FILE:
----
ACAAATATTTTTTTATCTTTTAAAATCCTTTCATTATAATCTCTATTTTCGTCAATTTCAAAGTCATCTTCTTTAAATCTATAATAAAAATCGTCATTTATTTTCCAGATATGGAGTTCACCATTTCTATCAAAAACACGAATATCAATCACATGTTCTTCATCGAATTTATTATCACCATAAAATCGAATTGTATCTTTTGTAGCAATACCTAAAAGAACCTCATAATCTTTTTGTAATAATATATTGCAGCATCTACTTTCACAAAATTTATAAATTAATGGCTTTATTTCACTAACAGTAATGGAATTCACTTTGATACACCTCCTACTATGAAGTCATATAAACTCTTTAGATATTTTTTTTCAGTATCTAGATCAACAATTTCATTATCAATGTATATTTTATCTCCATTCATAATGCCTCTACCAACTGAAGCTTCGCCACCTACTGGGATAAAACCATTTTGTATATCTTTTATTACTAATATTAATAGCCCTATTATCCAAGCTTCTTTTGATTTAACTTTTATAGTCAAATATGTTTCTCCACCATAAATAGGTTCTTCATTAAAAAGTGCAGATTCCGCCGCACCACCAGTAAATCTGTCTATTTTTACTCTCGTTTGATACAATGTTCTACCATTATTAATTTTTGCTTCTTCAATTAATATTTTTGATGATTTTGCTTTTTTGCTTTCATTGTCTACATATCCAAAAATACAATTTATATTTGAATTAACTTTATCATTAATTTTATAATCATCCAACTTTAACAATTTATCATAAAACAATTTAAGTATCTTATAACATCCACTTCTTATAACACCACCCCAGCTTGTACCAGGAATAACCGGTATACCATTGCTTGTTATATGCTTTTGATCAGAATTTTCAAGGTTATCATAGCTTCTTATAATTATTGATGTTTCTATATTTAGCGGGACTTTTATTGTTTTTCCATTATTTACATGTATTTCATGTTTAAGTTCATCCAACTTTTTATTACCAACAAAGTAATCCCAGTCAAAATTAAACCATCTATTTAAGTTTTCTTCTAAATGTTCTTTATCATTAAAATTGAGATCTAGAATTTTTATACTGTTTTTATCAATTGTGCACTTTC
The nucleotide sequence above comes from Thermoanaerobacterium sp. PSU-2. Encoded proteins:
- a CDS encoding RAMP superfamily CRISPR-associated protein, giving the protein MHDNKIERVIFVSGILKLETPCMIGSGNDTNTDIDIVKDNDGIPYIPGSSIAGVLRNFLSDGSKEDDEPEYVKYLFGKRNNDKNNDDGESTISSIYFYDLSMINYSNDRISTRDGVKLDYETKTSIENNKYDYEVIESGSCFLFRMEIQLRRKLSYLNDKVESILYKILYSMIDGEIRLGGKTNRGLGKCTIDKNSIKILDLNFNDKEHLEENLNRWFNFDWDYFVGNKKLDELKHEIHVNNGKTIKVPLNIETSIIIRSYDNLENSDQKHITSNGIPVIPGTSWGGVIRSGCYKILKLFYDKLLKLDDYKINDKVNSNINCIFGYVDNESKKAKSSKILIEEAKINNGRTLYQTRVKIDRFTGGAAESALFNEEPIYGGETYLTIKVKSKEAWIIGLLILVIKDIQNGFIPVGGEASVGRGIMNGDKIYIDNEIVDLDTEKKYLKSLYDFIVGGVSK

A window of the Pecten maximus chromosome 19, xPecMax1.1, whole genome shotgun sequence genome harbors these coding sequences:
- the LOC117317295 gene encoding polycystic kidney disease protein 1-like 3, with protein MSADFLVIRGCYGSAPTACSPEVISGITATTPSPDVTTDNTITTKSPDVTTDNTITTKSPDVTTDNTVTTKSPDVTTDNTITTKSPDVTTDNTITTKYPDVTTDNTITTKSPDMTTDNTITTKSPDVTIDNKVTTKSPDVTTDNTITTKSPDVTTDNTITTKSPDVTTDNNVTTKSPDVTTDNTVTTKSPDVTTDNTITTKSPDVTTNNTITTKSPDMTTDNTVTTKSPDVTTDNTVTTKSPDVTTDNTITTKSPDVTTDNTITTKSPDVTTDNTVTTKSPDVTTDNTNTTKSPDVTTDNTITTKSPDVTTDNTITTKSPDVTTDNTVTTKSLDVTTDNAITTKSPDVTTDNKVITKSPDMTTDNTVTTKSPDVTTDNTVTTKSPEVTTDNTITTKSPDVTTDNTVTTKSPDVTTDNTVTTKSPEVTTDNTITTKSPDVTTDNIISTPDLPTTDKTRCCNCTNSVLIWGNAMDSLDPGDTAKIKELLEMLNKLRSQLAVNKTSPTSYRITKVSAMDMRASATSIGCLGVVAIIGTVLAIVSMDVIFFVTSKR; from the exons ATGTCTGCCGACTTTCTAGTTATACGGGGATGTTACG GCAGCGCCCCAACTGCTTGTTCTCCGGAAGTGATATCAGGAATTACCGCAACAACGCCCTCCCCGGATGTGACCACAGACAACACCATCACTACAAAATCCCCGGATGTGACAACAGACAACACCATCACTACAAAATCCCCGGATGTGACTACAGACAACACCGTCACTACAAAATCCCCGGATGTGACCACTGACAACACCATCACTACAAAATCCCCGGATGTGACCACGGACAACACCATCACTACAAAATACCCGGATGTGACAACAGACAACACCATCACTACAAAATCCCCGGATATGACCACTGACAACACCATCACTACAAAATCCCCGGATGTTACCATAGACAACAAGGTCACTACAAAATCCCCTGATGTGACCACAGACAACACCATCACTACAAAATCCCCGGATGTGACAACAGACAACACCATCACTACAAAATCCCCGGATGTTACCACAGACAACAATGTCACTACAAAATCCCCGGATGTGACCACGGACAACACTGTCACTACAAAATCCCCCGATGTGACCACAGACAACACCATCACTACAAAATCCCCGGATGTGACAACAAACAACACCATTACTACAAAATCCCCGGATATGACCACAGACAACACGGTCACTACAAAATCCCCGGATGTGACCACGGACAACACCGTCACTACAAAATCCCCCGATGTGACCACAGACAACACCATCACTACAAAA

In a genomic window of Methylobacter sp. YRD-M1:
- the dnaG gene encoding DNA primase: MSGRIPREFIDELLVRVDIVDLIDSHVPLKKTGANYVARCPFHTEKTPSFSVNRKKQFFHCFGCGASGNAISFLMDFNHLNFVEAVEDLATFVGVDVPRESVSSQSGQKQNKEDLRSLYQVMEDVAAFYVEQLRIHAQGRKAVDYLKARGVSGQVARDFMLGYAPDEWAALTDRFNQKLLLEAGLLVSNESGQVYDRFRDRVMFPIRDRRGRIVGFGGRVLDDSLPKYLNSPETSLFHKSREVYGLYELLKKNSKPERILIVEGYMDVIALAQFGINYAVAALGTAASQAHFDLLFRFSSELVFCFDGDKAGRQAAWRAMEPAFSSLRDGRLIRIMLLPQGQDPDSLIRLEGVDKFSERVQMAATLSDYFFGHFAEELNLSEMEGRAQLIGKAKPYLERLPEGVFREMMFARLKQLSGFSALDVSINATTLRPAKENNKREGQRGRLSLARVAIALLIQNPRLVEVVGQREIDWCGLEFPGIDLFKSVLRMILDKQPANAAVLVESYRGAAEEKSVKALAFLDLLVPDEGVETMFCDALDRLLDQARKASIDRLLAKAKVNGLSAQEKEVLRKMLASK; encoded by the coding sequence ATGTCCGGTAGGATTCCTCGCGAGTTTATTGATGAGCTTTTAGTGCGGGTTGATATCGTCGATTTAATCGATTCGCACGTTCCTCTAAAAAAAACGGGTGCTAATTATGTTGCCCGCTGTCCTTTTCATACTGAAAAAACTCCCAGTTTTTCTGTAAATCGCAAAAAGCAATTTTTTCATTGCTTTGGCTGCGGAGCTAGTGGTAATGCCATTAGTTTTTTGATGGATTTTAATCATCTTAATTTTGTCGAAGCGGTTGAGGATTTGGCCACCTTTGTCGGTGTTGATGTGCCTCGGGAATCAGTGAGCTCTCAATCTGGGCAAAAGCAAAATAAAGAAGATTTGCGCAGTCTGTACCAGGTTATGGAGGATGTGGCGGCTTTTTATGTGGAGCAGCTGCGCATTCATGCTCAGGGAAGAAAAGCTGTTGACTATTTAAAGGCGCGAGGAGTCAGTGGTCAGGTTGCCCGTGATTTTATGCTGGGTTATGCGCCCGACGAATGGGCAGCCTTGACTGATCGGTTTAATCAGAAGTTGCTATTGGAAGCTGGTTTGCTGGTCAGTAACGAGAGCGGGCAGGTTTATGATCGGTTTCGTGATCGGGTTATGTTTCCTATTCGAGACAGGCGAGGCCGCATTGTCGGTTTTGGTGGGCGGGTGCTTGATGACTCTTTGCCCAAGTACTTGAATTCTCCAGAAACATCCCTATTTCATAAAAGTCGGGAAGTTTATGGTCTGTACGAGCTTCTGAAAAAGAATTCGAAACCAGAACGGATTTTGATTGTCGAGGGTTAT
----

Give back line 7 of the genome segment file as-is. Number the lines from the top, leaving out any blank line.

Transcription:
- the dnaG gene encoding DNA primase: MSGRIPREFIDELLVRVDIVDLIDSHVPLKKTGANYVARCPFHTEKTPSFSVNRKKQFFHCFGCGASGNAISFLMDFNHLNFVEAVEDLATFVGVDVPRESVSSQSGQKQNKEDLRSLYQVMEDVAAFYVEQLRIHAQGRKAVDYLKARGVSGQVARDFMLGYAPDEWAALTDRFNQKLLLEAGLLVSNESGQVYDRFRDRVMFPIRDRRGRIVGFGGRVLDDSLPKYLNSPETSLFHKSREVYGLYELLKKNSKPERILIVEGYMDVIALAQFGINYAVAALGTAASQAHFDLLFRFSSELVFCFDGDKAGRQAAWRAMEPAFSSLRDGRLIRIMLLPQGQDPDSLIRLEGVDKFSERVQMAATLSDYFFGHFAEELNLSEMEGRAQLIGKAKPYLERLPEGVFREMMFARLKQLSGFSALDVSINATTLRPAKENNKREGQRGRLSLARVAIALLIQNPRLVEVVGQREIDWCGLEFPGIDLFKSVLRMILDKQPANAAVLVESYRGAAEEKSVKALAFLDLLVPDEGVETMFCDALDRLLDQARKASIDRLLAKAKVNGLSAQEKEVLRKMLASK; encoded by the coding sequence ATGTCCGGTAGGATTCCTCGCGAGTTTATTGATGAGCTTTTAGTGCGGGTTGATATCGTCGATTTAATCGATTCGCACGTTCCTCTAAAAAAAACGGGTGCTAATTATGTTGCCCGCTGTCCTTTTCATACTGAAAAAACTCCCAGTTTTTCTGTAAATCGCAAAAAGCAATTTTTTCATTGCTTTGGCTGCGGAGCTAGTGGTAATGCCATTAGTTTTTTGATGGATTTTAATCATCTTAATTTTGTCGAAGCGGTTGAGGATTTGGCCACCTTTGTCGGTGTTGATGTGCCTCGGGAATCAGTGAGCTCTCAATCTGGGCAAAAGCAAAATAAAGAAGATTTGCGCAGTCTGTACCAGGTTATGGAGGATGTGGCGGCTTTTTATGTGGAGCAGCTGCGCATTCATGCTCAGGGAAGAAAAGCTGTTGACTATTTAAAGGCGCGAGGAGTCAGTGGTCAGGTTGCCCGTGATTTTATGCTGGGTTATGCGCCCGACGAATGGGCAGCCTTGACTGATCGGTTTAATCAGAAGTTGCTATTGGAAGCTGGTTTGCTGGTCAGTAACGAGAGCGGGCAGGTTTATGATCGGTTTCGTGATCGGGTTATGTTTCCTATTCGAGACAGGCGAGGCCGCATTGTCGGTTTTGGTGGGCGGGTGCTTGATGACTCTTTGCCCAAGTACTTGAATTCTCCAGAAACATCCCTATTTCATAAAAGTCGGGAAGTTTATGGTCTGTACGAGCTTCTGAAAAAGAATTCGAAACCAGAACGGATTTTGATTGTCGAGGGTTAT